Open-graded asphalt pavements, like those used on I-5, SR 520 and I-405 have been consistently measured as the “quietest” pavements in other parts of the world. Unfortunately open-graded asphalt pavements perform poorly when they are exposed to vehicles using studded tires. WSDOT is investigating the following pavement grinding options to reduce the noise from older concrete pavements.
- Next Generation Concrete Surface (NGCS) is a new grinding method that has produced the quietest concrete pavements in other states.
- Conventional diamond grinding (CDG) reduces noise from older concrete pavements.
Next Generation Concrete Surface
King County installed a section of NGCS texturing on both directions of Avondale Road between NE 144th Place and NE 151st Street. The chart below shows the noise level of the concrete before grinding and up to 13 months after grinding. The increase in noise level is attributed to wear from studded tires.
WSDOT constructed a section of NGCS on I-82, near Sunnyside, Washington, in October 2010. The chart below shows the noise level of the old concrete before grinding and up to 29 months after grinding. Conventional diamond grinding (CDG) was used on the remainder of the project.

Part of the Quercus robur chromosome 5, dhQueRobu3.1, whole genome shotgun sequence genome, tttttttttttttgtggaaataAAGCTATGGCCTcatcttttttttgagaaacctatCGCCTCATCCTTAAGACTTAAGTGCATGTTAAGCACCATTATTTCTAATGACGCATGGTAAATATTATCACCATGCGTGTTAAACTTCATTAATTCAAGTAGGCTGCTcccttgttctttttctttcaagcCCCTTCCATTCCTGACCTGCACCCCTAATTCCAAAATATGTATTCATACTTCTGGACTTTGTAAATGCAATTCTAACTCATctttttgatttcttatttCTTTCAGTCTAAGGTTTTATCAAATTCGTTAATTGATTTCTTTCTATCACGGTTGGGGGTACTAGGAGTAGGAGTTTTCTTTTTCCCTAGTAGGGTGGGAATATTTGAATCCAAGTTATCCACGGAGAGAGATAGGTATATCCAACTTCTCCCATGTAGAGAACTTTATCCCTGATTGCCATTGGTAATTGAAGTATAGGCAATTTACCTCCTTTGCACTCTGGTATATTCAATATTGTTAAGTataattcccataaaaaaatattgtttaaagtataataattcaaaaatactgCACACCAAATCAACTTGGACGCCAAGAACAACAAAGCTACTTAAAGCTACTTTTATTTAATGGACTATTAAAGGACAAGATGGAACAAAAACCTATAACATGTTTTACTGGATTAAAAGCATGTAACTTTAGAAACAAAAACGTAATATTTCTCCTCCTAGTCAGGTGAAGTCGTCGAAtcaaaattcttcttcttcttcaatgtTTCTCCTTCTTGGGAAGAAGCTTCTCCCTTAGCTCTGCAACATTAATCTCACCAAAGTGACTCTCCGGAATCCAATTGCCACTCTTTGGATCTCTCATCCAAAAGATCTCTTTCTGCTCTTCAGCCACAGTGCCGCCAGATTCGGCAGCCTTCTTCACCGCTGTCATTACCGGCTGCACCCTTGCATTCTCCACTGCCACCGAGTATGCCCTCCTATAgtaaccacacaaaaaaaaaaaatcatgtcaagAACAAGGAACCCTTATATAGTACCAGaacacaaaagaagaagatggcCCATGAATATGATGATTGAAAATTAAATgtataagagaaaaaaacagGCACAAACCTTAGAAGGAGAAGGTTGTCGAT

The photos below that were taken approximately one year apart show the effect of studded tires on the NGCS texture. The attrition or wearing down of the flat areas between the grooves is believed to be the cause of the increases in noise levels.
| Post-construction close-up of I-82 NGCS
|| 2011 close-up of I-82 NGCS |
Conventional Diamond Grinding
Noise measurements were made on the CDG on I-82 as shown in the chart below. The measurements include a reading on the existing concrete pavement and on the CDG after grinding and up to 29 months later.
CDG was also used on the Boeing Access Road to King/Snohomish County Line Pavement Repair Project on I-5 completed in December 2009. Tire/pavement noise measurements before and after the grinding are shown below.
WSDOT used longitudinal tining and conventional diamond grinding (CDG) on a concrete rehabilitation project on I-90 near Cle Elum in 2010. Longitudinal tining was used on the travel lane and the passing lane was restored with CDG. The chart below shows measurements on the CDG just after construction and eighteen months after construction. Noise level results for the longitudinal tining can be found on the Pavement Texturing page.